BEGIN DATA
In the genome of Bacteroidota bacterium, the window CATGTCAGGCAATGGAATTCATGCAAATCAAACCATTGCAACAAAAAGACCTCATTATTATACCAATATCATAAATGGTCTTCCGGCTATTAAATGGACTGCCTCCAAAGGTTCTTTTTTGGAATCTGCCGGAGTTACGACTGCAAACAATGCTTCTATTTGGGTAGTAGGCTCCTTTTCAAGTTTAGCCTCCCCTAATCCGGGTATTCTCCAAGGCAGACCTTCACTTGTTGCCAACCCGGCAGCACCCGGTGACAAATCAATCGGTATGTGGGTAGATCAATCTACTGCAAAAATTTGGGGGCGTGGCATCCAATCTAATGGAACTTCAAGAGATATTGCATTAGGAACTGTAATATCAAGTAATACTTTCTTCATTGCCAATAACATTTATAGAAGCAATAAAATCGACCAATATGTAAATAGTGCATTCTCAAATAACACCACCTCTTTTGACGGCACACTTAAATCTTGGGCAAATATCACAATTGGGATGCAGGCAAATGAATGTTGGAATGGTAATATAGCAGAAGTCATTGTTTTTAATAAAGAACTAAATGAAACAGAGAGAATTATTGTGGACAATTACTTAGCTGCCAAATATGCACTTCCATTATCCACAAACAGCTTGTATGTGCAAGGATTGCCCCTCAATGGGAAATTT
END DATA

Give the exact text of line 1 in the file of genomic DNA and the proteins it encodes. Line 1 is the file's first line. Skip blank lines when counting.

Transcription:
In the genome of Bacteroidota bacterium, the window CATGTCAGGCAATGGAATTCATGCAAATCAAACCATTGCAACAAAAAGACCTCATTATTATACCAATATCATAAATGGTCTTCCGGCTATTAAATGGACTGCCTCCAAAGGTTCTTTTTTGGAATCTGCCGGAGTTACGACTGCAAACAATGCTTCTATTTGGGTAGTAGGCTCCTTTTCAAGTTTAGCCTCCCCTAATCCGGGTATTCTCCAAGGCAGACCTTCACTTGTTGCCAACCCGGCAGCACCCGGTGACAAATCAATCGGTATGTGGGTAGATCAATCTACTGCAAAAATTTGGGGGCGTGGCATCCAATCTAATGGAACTTCAAGAGATATTGCATTAGGAACTGTAATATCAAGTAATACTTTCTTCATTGCCAATAACATTTATAGAAGCAATAAAATCGACCAATATGTAAATAGTGCATTCTCAAATAACACCACCTCTTTTGACGGCACACTTAAATCTTGGGCAAATATCACAATTGGGATGCAGGCAAATGAATGTTGGAATGGTAATATAGCAGAAGTCATTGTTTTTAATAAAGAACTAAATGAAACAGAGAGAATTATTGTGGACAATTACTTAGCTGCCAAATATGCACTTCCATTATCCACAAACAGCTTGTATGTGCAAGGATTGCCCCTCAATGGGAAATTT